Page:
Curiosity

When I was a kid, I had something pretty special in my room. Placed right on the corner of my desk was, for several years, a small daily calendar that looked like this:

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Each page represented one of the year’s 365 days and on each of them was presented a wonder, photographed and explained. There wasn’t only the seven wonders of the world, since there are much more than seven days in a year – which is, in the end, incredibly fortunate given the tremendous amount of wonders on our planet. In my little calendar where thus some of the most captivating features of the vastness that surrounds us: impressive monuments, amazing animals, mythical places and unimaginable traditions.

There was, to name only a few, the legendary Komodo dragon:

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The millenary Christian cities carved in the cliffs of Cappadocia, Turkey:

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The grandiose cathedral of Vasily the Blessed in the Red Square in Moscow, Russia:

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The surreal karst landscapes of Zhangjiajie, China:

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Each and every page of this calendar helped to give the little boy I was a profound thirst for travels and discoveries, a thirst that is still driving me to this day. More precisely, all those enthralling peeks in the infinity of the world out there contributed to fuel a unique flame:

Curiosity.

There is, perhaps, one of the main reasons keeping me far from home. One of the main reasons that keeps me moving, traveling, working.

In Australia, when my roommate Jess and I did some exercise to find out our “life missions”, i.e. our goals and/or fundamental aspirations in life, I was taken aback. Unable to choose or to limit myself, I could never get further than this desire to “experiment everything”. Everything.

There is, once again, the doing of a very well rooted curiosity.

Today, it’s also this unending hunger that explains why I’m lazing in Konya, a one million inhabitant city mostly unknown of the public. The public I should belong to, though, Western and North American.

Except that in my tiny calendar was a page about… the Whirling Dervishes.

These religious men, the “Mevlevis” as they are called, still carry an 800 year old muslim order’s traditions. Dancing, whirling and praying in a peaceful and hypnotic ceremony, they embody marvellously well the philosophy of love and humanity preached by Rumi, their founder*. Dressed with an inexplicable costume for the little boy I was, the Mevlevis definitely did leave a trace in my imagination.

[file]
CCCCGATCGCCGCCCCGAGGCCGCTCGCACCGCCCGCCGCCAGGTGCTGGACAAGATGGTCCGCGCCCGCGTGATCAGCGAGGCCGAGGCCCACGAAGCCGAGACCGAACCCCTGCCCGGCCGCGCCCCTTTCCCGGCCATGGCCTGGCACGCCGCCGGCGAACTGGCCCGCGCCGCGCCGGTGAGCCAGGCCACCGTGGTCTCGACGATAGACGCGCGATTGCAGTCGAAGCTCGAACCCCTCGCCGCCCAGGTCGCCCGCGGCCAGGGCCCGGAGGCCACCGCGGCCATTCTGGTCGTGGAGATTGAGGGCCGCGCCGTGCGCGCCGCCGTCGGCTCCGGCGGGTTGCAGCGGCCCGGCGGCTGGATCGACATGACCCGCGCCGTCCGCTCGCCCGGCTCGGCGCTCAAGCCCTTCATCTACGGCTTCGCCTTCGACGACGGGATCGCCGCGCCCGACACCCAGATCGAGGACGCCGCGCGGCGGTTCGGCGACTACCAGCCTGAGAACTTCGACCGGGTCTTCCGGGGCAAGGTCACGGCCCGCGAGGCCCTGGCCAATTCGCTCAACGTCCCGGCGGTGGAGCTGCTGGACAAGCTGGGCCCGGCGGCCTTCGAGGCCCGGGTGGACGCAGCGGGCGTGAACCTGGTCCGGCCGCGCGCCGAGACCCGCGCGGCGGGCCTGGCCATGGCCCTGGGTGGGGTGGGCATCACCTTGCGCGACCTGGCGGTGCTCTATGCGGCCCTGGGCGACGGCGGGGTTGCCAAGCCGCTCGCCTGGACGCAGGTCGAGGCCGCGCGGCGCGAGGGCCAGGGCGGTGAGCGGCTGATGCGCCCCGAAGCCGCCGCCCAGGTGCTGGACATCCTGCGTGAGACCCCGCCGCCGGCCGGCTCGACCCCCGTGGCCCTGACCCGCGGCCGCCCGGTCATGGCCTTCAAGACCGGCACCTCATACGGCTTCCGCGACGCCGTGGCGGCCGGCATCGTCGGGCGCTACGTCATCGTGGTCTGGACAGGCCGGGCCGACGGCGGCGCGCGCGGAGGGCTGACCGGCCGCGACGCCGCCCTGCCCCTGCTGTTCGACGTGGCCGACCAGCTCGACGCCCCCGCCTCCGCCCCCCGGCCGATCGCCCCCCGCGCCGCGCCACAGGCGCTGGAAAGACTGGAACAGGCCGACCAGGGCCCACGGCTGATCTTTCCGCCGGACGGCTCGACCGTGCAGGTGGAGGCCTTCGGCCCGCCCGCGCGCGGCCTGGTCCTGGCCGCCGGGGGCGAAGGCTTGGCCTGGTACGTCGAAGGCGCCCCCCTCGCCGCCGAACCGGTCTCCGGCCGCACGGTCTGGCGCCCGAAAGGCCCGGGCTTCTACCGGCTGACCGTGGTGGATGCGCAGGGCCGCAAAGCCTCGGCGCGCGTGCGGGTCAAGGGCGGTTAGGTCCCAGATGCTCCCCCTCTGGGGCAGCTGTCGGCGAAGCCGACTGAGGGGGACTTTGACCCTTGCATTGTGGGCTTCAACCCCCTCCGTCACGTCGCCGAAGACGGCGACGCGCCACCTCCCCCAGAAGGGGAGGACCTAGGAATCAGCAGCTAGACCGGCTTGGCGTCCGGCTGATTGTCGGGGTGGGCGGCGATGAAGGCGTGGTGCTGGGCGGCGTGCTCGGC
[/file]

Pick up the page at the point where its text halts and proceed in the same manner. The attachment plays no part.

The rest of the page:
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« All I dreamed about was growing like a plant to get closer to the sun. When would I be a grown up? »

Alexandre Jardin (Bille en tête)

Last week, I had the chance to sit in one of those traditional religious dances, precisely where Rumi lived, wrote and taught. Precisely where the Mevlevis order was born. In Konya.

And to be honest, it wasn’t me who sat down to enjoy the Whirling Dervishes performance: it was a little boy. A young kid, still carrying fifteen years later a formidable desire not to be content with a picture on a calendar’s page. A page that kept coming back, year after year, hammering in him all of the world’s beauty and reminding him how seizable it is behind his bedroom window.

A page which, along with a few hundred similar ones, ended up building an untameable and incurable curiosity.

I do not have my little calendar anymore. I do not know which day of July we are or which day of the week either. But the plant grew up, Alexandre Jardin would say.

I became a grown up.

And since the little boy I was swore with his best friend to never become a serious, flat and boring adult, I decided to cultivate that very curiosity. We promised each other to never stop playing, laughing and stumbling. It gave me the chance to experience many euphorias, to witness several exceptions and, among other things, to take all the photos appearing in this text myself.

Except for the last one. That one was taken by Julie, the little girl with me.

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Alexandre

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* One on the most influencial poets of the Muslim world, peace and tolerance philosopher known in the West as the best-selling poet in the United States of America, Mevlana Celaddiin-i Rumi’s renown is well established. His Mausoleum, in the center of the regional capital Konya, is known to be a pilgrimage site and the second most visited attraction in Turkey. In a country more visited than Greece, England or even Thailand, that’s something!

 

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